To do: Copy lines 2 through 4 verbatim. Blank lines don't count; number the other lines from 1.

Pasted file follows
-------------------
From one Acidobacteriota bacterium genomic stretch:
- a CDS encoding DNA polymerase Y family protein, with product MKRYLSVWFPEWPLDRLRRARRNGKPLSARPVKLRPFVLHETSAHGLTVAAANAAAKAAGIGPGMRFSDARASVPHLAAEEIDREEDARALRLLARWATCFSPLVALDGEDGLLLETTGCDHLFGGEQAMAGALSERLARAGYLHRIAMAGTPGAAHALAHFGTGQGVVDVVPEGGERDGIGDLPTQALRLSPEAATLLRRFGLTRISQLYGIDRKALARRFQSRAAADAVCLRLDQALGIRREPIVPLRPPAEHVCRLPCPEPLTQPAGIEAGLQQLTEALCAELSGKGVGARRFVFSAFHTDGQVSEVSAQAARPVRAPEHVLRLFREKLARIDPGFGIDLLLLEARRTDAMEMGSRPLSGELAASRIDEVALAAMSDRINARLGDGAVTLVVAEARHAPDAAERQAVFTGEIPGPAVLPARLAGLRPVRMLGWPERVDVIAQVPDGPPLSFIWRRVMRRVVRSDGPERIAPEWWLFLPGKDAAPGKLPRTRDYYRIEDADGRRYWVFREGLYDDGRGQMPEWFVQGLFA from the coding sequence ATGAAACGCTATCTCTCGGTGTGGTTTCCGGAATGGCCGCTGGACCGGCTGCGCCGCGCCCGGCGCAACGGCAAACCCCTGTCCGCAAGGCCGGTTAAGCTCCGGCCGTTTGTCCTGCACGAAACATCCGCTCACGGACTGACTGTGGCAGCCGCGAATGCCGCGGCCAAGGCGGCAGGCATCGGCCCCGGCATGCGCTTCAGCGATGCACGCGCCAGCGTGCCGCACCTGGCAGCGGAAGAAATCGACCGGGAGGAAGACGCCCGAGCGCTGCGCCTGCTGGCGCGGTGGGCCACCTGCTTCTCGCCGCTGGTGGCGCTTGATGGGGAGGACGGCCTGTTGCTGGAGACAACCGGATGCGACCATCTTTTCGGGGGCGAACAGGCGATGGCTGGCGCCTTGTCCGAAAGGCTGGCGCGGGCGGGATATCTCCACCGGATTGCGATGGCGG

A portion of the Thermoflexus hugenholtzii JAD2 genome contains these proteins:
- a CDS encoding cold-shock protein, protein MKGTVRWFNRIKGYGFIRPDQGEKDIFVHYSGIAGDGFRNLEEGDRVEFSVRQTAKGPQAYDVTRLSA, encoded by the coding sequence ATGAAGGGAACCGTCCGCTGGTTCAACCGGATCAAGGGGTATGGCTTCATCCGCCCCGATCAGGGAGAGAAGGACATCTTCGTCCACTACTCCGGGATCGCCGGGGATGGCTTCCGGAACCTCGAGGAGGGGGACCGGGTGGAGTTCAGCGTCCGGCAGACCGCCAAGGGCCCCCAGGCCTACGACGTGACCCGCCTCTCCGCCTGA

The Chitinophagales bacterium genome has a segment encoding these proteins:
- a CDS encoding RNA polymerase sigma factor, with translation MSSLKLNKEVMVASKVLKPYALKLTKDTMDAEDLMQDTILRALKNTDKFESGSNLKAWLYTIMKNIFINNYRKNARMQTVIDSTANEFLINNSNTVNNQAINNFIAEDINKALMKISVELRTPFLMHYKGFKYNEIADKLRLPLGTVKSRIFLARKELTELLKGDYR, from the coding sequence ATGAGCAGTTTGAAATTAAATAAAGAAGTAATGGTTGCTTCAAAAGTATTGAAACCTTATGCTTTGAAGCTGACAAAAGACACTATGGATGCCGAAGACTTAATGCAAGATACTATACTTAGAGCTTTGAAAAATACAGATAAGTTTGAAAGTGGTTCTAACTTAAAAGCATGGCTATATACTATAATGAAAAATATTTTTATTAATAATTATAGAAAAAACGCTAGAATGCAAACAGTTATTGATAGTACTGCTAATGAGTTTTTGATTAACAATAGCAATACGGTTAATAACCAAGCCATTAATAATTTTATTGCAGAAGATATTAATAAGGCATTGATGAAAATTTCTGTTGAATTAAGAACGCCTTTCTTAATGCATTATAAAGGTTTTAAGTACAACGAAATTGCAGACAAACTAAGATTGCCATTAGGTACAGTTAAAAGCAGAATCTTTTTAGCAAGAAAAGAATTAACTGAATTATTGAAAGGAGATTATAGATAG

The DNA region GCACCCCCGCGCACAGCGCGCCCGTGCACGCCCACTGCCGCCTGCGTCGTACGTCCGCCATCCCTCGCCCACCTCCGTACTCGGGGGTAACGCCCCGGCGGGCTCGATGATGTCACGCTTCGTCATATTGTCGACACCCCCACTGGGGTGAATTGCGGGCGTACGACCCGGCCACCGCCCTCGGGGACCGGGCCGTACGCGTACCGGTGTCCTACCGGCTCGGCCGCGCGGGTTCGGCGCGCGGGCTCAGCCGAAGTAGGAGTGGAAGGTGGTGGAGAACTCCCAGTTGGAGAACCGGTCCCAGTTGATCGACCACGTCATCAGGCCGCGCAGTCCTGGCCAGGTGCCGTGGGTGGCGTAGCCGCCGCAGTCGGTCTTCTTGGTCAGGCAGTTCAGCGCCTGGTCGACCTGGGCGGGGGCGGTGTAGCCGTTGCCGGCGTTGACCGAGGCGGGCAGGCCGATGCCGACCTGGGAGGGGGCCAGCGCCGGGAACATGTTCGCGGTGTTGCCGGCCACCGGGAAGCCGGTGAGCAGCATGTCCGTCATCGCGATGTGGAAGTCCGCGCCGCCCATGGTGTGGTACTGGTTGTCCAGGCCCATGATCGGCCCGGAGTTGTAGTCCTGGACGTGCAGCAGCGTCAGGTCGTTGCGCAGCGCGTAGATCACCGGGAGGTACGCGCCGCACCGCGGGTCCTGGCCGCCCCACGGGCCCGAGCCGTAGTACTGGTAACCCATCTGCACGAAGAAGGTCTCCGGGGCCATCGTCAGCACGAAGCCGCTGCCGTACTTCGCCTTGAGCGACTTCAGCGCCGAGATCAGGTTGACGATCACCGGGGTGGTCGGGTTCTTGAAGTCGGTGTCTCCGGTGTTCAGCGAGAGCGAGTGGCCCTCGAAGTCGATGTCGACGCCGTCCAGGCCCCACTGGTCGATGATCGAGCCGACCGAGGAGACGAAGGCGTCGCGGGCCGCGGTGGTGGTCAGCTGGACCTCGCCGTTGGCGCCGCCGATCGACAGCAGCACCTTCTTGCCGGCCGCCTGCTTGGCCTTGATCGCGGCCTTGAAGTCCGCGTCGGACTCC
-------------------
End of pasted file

- a CDS encoding DNA polymerase Y family protein, with product MKRYLSVWFPEWPLDRLRRARRNGKPLSARPVKLRPFVLHETSAHGLTVAAANAAAKAAGIGPGMRFSDARASVPHLAAEEIDREEDARALRLLARWATCFSPLVALDGEDGLLLETTGCDHLFGGEQAMAGALSERLARAGYLHRIAMAGTPGAAHALAHFGTGQGVVDVVPEGGERDGIGDLPTQALRLSPEAATLLRRFGLTRISQLYGIDRKALARRFQSRAAADAVCLRLDQALGIRREPIVPLRPPAEHVCRLPCPEPLTQPAGIEAGLQQLTEALCAELSGKGVGARRFVFSAFHTDGQVSEVSAQAARPVRAPEHVLRLFREKLARIDPGFGIDLLLLEARRTDAMEMGSRPLSGELAASRIDEVALAAMSDRINARLGDGAVTLVVAEARHAPDAAERQAVFTGEIPGPAVLPARLAGLRPVRMLGWPERVDVIAQVPDGPPLSFIWRRVMRRVVRSDGPERIAPEWWLFLPGKDAAPGKLPRTRDYYRIEDADGRRYWVFREGLYDDGRGQMPEWFVQGLFA from the coding sequence ATGAAACGCTATCTCTCGGTGTGGTTTCCGGAATGGCCGCTGGACCGGCTGCGCCGCGCCCGGCGCAACGGCAAACCCCTGTCCGCAAGGCCGGTTAAGCTCCGGCCGTTTGTCCTGCACGAAACATCCGCTCACGGACTGACTGTGGCAGCCGCGAATGCCGCGGCCAAGGCGGCAGGCATCGGCCCCGGCATGCGCTTCAGCGATGCACGCGCCAGCGTGCCGCACCTGGCAGCGGAAGAAATCGACCGGGAGGAAGACGCCCGAGCGCTGCGCCTGCTGGCGCGGTGGGCCACCTGCTTCTCGCCGCTGGTGGCGCTTGATGGGGAGGACGGCCTGTTGCTGGAGACAACCGGATGCGACCATCTTTTCGGGGGCGAACAGGCGATGGCTGGCGCCTTGTCCGAAAGGCTGGCGCGGGCGGGATATCTCCACCGGATTGCGATGGCGG

A portion of the Thermoflexus hugenholtzii JAD2 genome contains these proteins:
- a CDS encoding cold-shock protein, protein MKGTVRWFNRIKGYGFIRPDQGEKDIFVHYSGIAGDGFRNLEEGDRVEFSVRQTAKGPQAYDVTRLSA, encoded by the coding sequence ATGAAGGGAACCGTCCGCTGGTTCAACCGGATCAAGGGGTATGGCTTCATCCGCCCCGATCAGGGAGAGAAGGACATCTTCGTCCACTACTCCGGGATCGCCGGGGATGGCTTCCGGAACCTCGAGGAGGGGGACCGGGTGGAGTTCAGCGTCCGGCAGACCGCCAAGGGCCCCCAGGCCTACGACGTGACCCGCCTCTCCGCCTGA